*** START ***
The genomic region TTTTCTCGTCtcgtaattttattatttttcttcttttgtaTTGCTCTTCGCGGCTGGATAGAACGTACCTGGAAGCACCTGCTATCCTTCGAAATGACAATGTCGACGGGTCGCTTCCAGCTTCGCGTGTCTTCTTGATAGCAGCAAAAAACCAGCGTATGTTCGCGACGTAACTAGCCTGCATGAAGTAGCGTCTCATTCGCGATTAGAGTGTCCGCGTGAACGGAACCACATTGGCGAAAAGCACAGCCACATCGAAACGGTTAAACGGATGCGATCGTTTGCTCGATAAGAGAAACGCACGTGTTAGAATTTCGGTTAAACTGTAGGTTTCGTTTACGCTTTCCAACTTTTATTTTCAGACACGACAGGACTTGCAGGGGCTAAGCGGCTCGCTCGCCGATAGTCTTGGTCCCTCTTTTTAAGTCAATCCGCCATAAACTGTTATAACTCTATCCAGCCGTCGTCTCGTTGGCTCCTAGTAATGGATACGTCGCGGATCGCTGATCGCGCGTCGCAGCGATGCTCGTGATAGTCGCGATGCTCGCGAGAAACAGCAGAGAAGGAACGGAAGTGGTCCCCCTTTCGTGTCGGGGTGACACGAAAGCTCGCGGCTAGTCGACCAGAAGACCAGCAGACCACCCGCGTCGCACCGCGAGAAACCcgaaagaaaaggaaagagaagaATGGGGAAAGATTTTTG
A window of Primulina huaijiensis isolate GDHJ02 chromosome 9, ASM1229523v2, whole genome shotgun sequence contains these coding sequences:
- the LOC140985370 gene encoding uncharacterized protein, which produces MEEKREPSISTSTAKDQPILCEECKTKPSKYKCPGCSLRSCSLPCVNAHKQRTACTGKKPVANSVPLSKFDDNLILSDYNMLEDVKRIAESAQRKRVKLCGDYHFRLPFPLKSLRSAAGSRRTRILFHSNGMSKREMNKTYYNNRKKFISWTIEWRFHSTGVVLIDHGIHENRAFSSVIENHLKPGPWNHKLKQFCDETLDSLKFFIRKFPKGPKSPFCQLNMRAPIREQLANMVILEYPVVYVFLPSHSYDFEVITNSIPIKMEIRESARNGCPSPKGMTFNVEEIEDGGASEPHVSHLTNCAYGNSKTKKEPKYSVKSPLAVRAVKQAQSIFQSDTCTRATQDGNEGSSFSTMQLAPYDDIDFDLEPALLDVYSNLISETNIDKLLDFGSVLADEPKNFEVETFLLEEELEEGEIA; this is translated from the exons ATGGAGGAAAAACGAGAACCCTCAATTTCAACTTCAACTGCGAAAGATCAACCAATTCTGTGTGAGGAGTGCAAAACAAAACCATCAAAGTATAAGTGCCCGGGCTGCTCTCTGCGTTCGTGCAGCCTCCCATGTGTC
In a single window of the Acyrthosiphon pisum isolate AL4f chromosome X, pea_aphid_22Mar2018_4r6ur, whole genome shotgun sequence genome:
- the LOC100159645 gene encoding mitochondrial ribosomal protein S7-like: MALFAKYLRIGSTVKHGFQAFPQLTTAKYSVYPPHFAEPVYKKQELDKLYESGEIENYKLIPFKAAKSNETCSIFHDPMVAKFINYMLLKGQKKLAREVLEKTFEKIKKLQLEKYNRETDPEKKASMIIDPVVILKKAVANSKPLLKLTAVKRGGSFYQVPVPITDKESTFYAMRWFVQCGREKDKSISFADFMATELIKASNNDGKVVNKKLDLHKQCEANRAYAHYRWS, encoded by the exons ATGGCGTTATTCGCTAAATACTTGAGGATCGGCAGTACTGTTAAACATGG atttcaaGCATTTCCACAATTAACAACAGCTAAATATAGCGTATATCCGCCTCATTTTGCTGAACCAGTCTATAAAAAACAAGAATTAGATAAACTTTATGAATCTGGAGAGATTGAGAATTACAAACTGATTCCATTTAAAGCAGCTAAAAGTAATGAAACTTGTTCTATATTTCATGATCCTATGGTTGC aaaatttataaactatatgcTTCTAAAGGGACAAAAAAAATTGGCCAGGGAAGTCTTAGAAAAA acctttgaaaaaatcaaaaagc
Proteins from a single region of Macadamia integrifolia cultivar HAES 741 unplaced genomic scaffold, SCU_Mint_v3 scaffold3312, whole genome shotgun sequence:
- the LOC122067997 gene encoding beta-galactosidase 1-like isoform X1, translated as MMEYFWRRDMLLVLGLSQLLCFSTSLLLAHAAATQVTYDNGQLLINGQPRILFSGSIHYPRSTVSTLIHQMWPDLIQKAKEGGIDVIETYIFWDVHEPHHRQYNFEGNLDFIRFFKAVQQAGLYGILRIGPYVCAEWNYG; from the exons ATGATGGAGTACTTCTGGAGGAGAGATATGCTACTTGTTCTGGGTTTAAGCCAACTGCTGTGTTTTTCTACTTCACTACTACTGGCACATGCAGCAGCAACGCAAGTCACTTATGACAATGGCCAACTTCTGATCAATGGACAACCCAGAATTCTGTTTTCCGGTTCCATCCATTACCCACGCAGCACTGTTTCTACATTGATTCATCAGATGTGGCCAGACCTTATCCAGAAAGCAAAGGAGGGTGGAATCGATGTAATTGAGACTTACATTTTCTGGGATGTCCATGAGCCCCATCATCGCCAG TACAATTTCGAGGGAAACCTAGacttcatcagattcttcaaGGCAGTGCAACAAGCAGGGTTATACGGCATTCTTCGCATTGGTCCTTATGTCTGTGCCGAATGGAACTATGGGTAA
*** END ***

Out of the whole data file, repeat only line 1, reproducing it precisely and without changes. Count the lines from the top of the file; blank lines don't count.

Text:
The genomic region TTTTCTCGTCtcgtaattttattatttttcttcttttgtaTTGCTCTTCGCGGCTGGATAGAACGTACCTGGAAGCACCTGCTATCCTTCGAAATGACAATGTCGACGGGTCGCTTCCAGCTTCGCGTGTCTTCTTGATAGCAGCAAAAAACCAGCGTATGTTCGCGACGTAACTAGCCTGCATGAAGTAGCGTCTCATTCGCGATTAGAGTGTCCGCGTGAACGGAACCACATTGGCGAAAAGCACAGCCACATCGAAACGGTTAAACGGATGCGATCGTTTGCTCGATAAGAGAAACGCACGTGTTAGAATTTCGGTTAAACTGTAGGTTTCGTTTACGCTTTCCAACTTTTATTTTCAGACACGACAGGACTTGCAGGGGCTAAGCGGCTCGCTCGCCGATAGTCTTGGTCCCTCTTTTTAAGTCAATCCGCCATAAACTGTTATAACTCTATCCAGCCGTCGTCTCGTTGGCTCCTAGTAATGGATACGTCGCGGATCGCTGATCGCGCGTCGCAGCGATGCTCGTGATAGTCGCGATGCTCGCGAGAAACAGCAGAGAAGGAACGGAAGTGGTCCCCCTTTCGTGTCGGGGTGACACGAAAGCTCGCGGCTAGTCGACCAGAAGACCAGCAGACCACCCGCGTCGCACCGCGAGAAACCcgaaagaaaaggaaagagaagaATGGGGAAAGATTTTTG